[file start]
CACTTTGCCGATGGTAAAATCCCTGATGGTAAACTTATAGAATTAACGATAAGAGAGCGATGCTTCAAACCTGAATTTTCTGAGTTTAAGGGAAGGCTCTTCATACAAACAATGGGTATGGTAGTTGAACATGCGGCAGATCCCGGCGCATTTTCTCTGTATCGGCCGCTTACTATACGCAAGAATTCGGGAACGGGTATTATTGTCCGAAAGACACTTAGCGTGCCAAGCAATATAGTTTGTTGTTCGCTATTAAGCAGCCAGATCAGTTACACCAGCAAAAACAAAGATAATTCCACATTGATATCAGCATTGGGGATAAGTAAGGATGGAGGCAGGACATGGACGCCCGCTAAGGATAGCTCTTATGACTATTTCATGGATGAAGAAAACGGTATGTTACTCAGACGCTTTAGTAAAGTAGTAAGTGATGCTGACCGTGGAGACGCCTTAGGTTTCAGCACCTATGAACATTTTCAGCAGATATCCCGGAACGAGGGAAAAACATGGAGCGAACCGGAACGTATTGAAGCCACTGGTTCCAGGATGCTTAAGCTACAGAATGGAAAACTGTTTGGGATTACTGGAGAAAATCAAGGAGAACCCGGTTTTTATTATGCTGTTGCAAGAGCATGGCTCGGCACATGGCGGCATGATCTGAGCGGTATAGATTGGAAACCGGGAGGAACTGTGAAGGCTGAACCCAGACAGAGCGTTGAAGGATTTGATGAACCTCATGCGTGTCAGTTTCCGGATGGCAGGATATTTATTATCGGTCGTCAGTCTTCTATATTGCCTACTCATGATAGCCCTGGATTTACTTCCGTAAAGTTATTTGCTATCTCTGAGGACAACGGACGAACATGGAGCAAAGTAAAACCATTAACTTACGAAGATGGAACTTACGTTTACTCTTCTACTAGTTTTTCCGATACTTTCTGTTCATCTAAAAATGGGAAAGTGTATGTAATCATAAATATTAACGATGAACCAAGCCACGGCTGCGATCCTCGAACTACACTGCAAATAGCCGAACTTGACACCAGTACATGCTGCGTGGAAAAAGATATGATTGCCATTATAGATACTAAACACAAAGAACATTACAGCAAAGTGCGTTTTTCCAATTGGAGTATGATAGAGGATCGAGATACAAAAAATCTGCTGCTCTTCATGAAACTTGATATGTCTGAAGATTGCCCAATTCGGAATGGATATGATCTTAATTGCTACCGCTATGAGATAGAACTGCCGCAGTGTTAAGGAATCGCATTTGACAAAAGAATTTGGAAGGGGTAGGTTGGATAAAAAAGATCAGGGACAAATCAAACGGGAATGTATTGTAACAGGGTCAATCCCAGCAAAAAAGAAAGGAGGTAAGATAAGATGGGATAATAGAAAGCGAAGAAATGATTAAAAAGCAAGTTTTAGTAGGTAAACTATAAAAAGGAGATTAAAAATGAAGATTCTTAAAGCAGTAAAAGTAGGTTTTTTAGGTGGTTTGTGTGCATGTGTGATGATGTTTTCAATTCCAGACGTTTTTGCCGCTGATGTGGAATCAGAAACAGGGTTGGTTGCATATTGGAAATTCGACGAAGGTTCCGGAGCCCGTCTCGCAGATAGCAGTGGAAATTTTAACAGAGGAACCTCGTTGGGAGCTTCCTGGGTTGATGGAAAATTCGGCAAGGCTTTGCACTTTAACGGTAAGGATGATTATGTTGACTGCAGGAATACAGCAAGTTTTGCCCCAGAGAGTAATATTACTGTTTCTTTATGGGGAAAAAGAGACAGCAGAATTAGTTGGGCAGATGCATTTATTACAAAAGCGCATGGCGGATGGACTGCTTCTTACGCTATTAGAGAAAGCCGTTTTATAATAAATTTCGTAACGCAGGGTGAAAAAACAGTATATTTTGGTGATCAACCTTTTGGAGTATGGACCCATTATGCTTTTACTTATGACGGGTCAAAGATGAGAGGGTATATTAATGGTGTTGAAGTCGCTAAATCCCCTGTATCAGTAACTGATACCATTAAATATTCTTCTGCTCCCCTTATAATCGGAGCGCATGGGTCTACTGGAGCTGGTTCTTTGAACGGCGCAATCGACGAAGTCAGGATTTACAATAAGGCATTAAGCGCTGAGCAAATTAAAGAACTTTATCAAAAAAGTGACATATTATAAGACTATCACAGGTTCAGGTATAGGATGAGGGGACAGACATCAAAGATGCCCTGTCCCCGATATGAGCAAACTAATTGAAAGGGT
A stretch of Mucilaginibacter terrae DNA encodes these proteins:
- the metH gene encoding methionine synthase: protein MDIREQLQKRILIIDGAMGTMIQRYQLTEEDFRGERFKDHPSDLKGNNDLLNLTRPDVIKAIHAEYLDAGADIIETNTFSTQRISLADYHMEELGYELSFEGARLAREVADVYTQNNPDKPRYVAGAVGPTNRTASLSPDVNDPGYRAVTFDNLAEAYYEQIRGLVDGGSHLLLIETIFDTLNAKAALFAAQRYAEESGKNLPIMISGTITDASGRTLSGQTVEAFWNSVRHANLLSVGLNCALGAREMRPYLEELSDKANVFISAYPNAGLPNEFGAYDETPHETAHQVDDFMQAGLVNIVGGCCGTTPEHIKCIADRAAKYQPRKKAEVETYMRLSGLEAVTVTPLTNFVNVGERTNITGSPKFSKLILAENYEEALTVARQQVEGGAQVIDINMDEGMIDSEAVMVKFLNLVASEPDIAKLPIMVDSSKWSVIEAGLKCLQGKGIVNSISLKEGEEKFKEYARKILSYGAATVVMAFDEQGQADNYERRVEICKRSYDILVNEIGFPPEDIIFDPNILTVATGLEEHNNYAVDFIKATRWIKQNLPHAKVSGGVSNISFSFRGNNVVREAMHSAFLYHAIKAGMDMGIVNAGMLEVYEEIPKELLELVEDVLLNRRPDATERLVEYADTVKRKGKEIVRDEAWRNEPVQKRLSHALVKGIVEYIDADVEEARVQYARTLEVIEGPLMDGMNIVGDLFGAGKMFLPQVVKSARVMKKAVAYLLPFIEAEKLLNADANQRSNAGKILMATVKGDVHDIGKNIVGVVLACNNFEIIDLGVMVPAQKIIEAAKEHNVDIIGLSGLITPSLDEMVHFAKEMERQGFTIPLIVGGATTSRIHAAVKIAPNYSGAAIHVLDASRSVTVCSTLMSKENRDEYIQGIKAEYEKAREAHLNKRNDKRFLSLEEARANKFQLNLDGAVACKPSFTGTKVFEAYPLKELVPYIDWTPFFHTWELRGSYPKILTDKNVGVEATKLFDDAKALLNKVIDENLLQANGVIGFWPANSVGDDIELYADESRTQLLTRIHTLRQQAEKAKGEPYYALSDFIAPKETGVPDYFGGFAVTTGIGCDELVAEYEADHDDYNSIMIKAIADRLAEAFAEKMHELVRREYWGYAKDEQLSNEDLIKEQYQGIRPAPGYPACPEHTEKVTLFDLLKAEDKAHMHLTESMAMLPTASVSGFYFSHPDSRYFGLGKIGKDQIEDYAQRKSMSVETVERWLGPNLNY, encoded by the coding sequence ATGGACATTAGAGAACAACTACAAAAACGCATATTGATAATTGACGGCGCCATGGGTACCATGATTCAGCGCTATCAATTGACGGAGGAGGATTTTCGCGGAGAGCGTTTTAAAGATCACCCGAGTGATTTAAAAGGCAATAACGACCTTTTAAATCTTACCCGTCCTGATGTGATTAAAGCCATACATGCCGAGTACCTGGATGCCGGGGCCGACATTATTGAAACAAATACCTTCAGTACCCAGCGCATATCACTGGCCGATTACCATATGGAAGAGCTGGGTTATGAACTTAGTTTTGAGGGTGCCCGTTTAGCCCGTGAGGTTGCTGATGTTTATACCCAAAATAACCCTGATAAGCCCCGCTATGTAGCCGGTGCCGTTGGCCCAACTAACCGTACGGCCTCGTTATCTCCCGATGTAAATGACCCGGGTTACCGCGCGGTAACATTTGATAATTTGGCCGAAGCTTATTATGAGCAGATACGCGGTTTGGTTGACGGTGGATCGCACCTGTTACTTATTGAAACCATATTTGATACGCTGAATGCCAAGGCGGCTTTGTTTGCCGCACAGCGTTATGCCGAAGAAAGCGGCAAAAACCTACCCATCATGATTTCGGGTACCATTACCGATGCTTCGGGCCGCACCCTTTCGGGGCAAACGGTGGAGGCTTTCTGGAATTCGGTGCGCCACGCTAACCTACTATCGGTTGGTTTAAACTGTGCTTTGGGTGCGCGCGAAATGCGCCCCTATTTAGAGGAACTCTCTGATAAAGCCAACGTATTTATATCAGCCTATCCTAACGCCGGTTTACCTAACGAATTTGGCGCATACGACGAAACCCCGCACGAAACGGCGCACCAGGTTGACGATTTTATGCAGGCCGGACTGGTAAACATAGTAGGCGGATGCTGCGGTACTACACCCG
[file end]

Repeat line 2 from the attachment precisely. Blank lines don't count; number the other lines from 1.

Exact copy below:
A stretch of Mucilaginibacter terrae DNA encodes these proteins: